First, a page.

This fact sheet was developed by students enrolled in Purdue's ANSC 442 Sheep Management course in Spring 2001, as a semester project. These fact sheets provide useful information on various topics related to sheep. View the list of fact sheets.


Lamb, it's Whats Cooking!

(For us anyway)

 


For our project we decided to cook a cut of lamb and show the steps along the way.

Due to us having a college budget the idea for us to cook a leg of lamb was out of the question.

So instead we are going to be cooking lamb Kabobs.

 


This is an information page on the best way to cook lamb for this dish as well as the different kinds of cuts of lamb that you can use to make this dish taste the best.

 

How to pick out a good cut of lamb

 

We went to DNR in Lafayette to view the possibilities for lamb meat. Patrick the head of the meat department gave us an informal discussion on how to pick lamb meat out.

 

When picking out lamb meat, use the same guidelines for picking out red meat. The color of lamb meat when the freshest will be a pinkish, red color, not a blood red, but not a pale pink either. There should be minimal fat on the meat. Also most consumers of lamb meat prefer the taste of locally grown sheep, so it would be best if a first time buyer to make sure the meat you buy is local and not overseas. As the overseas meat has a stronger flavor to it which many people tend to not like. Cost of lamb meat being in the shank cut, and the shoulder are cheaper in price ranging from $3-$3.50 a pound. A leg of lamb that we saw at DNR was $45. The loin cut(chops) and the rack are the more expensive cuts and the cost of that cut ranges anywhere from $5-6 a pound and higher but these cuts are more flavorful and in general are just better quality.

 

The lamb shoulder is what we are going to be using for the kabobs, and there are many reasons for it. One reason is that the shoulder is less exspensive than the rib or loin chops. The best way to use the shoulder is to have it be cubed and to use it in kabobs or stews.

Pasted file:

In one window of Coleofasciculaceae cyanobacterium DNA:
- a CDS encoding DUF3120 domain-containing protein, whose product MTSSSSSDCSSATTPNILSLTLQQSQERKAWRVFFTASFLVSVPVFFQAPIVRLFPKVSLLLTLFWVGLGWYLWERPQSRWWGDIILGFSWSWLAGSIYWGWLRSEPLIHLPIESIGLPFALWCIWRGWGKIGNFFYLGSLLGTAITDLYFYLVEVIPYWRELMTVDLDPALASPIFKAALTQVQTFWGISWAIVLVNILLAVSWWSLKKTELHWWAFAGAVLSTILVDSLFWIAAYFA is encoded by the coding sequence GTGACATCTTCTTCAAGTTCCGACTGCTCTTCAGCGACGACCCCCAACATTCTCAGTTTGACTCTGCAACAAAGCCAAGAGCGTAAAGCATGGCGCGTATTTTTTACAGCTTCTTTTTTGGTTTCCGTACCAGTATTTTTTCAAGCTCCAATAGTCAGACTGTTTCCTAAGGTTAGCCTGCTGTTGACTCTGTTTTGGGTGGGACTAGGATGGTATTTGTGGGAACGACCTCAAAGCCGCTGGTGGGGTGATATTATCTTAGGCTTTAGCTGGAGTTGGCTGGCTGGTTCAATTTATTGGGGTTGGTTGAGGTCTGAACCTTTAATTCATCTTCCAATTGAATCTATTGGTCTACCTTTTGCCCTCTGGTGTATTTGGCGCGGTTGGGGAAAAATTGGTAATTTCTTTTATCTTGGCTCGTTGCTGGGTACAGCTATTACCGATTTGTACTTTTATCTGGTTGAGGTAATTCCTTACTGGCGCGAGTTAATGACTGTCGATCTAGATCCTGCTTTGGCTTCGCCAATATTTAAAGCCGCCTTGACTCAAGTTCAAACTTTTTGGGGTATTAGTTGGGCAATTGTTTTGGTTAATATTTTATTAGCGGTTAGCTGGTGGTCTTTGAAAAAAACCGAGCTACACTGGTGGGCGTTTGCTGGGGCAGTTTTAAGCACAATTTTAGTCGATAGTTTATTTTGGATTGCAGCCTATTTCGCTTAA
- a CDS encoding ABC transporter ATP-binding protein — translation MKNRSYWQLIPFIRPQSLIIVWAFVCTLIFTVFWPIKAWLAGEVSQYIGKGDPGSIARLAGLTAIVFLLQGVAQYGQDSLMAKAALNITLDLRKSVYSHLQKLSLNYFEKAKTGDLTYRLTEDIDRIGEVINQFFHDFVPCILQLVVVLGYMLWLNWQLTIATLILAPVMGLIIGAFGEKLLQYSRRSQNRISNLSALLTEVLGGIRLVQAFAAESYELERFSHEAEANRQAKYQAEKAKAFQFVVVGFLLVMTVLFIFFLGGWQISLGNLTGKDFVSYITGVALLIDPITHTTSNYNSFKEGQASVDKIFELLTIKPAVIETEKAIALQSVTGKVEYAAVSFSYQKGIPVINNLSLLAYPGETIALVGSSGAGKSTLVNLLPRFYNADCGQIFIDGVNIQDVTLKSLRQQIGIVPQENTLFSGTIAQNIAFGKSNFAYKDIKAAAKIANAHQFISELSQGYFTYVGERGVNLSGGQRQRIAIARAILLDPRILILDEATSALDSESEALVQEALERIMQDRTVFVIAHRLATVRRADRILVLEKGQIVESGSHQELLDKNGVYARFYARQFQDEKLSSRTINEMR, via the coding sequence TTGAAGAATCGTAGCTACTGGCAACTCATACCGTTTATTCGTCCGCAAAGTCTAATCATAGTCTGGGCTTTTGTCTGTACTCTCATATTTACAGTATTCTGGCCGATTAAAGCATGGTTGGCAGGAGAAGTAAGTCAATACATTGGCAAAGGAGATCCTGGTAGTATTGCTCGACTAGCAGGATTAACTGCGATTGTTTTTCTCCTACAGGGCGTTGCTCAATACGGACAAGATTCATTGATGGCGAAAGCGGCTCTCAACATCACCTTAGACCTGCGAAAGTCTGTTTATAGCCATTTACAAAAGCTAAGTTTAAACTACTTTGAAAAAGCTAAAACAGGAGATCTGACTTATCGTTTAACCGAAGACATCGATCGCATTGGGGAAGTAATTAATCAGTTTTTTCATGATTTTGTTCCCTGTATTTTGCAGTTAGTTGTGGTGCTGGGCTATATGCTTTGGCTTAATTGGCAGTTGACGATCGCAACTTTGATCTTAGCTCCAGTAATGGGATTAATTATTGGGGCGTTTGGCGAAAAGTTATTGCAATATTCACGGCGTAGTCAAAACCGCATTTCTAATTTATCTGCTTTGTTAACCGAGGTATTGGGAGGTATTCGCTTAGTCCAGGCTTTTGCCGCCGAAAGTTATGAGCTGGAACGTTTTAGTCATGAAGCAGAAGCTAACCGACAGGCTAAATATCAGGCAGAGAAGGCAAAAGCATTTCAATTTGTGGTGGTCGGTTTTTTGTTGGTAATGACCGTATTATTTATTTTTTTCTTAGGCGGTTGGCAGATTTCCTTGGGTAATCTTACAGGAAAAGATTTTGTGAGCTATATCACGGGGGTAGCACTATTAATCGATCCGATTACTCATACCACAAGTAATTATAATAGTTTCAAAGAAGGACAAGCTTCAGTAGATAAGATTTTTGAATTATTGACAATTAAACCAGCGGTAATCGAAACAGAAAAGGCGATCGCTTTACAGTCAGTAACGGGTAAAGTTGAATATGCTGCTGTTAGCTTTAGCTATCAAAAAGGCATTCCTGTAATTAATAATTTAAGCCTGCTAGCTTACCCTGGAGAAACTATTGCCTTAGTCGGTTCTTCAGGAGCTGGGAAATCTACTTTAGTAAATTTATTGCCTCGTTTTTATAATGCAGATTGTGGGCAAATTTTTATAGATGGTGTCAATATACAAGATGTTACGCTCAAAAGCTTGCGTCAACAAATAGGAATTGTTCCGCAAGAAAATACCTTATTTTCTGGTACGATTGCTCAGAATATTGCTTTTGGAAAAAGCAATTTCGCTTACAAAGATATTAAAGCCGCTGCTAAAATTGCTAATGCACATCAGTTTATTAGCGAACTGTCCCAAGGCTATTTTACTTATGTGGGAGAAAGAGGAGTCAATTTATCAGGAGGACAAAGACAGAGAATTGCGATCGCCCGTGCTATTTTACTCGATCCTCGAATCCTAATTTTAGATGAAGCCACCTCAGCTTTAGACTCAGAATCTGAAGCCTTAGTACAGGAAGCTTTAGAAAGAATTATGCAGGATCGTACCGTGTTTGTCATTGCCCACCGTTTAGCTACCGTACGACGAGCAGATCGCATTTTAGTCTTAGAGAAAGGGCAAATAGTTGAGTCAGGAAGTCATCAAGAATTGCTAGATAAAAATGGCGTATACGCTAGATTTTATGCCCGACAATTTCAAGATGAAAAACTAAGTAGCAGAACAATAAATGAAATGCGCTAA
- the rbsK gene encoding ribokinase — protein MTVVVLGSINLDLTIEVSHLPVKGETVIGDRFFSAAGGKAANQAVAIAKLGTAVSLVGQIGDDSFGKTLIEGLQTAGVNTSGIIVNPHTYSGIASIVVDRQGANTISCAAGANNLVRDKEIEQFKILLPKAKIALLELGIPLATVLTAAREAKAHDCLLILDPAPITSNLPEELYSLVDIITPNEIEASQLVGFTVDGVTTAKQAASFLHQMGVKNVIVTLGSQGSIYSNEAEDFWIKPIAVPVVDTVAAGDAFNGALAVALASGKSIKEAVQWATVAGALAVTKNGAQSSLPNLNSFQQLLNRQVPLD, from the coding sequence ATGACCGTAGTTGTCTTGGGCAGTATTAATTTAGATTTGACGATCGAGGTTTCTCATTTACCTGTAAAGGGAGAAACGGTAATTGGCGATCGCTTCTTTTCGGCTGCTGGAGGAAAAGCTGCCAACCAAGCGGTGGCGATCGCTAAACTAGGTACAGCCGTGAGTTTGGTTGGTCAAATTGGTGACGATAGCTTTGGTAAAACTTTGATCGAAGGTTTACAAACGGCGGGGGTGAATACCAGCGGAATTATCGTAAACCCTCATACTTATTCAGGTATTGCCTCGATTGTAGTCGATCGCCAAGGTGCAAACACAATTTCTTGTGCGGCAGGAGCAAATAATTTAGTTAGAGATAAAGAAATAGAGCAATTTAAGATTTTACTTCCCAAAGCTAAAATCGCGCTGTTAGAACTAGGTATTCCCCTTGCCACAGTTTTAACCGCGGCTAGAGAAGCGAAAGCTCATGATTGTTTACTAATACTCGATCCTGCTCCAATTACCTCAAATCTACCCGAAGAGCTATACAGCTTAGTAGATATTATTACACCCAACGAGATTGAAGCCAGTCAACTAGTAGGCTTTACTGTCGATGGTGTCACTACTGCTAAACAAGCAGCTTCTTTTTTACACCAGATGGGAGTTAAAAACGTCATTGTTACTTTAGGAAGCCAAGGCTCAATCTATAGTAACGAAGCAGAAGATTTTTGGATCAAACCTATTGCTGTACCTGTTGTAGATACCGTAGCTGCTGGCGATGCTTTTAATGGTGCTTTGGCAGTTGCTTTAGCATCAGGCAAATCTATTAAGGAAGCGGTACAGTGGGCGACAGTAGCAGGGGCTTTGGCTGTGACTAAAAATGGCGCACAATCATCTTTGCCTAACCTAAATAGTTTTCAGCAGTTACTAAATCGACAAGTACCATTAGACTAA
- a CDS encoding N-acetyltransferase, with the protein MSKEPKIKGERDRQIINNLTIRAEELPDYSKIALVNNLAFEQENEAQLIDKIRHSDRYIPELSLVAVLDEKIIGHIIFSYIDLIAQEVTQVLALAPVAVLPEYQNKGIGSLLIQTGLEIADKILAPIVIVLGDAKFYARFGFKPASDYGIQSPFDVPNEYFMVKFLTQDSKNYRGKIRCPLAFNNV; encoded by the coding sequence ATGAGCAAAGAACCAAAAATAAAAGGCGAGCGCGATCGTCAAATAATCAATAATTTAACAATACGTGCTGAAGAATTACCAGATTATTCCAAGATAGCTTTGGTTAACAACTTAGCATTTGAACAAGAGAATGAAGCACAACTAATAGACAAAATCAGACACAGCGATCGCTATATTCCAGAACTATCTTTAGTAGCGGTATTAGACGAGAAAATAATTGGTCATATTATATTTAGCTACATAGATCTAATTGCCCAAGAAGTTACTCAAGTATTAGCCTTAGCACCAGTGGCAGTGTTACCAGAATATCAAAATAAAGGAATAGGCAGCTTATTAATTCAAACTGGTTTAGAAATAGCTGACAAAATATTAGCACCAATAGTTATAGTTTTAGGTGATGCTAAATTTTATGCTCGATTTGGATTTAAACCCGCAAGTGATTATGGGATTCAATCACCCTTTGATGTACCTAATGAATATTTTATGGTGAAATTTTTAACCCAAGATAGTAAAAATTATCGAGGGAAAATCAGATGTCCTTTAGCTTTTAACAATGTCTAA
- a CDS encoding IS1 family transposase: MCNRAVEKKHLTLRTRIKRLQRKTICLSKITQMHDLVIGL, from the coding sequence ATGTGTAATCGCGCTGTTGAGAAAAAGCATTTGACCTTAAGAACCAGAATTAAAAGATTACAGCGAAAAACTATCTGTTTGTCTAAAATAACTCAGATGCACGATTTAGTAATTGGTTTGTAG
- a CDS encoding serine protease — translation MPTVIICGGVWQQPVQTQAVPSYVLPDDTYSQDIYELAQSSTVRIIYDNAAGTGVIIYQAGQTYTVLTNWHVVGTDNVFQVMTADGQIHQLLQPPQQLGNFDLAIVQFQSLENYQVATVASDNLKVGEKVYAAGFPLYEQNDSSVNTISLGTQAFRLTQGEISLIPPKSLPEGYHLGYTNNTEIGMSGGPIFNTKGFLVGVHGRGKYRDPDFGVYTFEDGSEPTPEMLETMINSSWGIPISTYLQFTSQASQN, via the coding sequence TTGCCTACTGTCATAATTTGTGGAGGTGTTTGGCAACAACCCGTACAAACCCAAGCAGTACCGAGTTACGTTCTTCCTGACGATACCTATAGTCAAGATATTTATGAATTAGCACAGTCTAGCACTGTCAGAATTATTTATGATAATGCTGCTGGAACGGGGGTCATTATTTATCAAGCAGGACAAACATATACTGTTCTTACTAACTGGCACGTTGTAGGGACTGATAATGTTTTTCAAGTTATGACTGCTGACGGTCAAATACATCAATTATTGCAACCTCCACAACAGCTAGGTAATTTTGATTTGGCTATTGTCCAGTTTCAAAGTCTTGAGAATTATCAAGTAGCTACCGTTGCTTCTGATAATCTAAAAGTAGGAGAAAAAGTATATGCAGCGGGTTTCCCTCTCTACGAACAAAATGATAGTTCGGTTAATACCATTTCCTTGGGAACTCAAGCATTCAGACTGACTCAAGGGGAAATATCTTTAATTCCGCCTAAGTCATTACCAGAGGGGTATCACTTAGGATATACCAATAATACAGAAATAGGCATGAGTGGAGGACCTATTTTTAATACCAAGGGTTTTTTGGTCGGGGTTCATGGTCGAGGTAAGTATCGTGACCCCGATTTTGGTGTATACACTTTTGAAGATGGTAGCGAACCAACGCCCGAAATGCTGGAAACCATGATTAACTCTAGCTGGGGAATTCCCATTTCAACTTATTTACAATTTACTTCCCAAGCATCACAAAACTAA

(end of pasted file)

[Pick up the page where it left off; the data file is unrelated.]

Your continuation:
Proper Handling and Storing of Lamb Meat

 

Fresh lamb is perishable and proper handing is imperative in maintaining quality. After buying the lamb meat, immediately store lamb in the store's plastic packaging in the coldest part of the refrigerator, preferably at 32 F to 40 F for a day or two.

 

When handling raw meat, wash hands, counters, and utensils with hot, soapy water between recipe steps. Never put cooked lamb on the plate that held the uncooked meat. Wash the plate while the meat cooks. Never serve raw meat. Use an ice chest to transport meat if your plans don't take you home within an hour.

 

Thaw frozen lamb in the refrigerator overnight. Leave it in the freezer wrap and place it on a plate to keep juices from leaking onto other foods. For faster thawing, use a microwave oven, following the oven manufacturer's directions. Do not thaw frozen lamb at room temperature. Defrosting at room temperature may promote bacterial growth or spoilage.

 

A suggestion from the head meat supervisor at DNR he said that" lamb meat is best when used immediately and not frozen, as with any other meat it loses some of its flavor".

 

 

The recipe

Lamb Kebabs
 Ingredients:
    1/4 c  Olive oil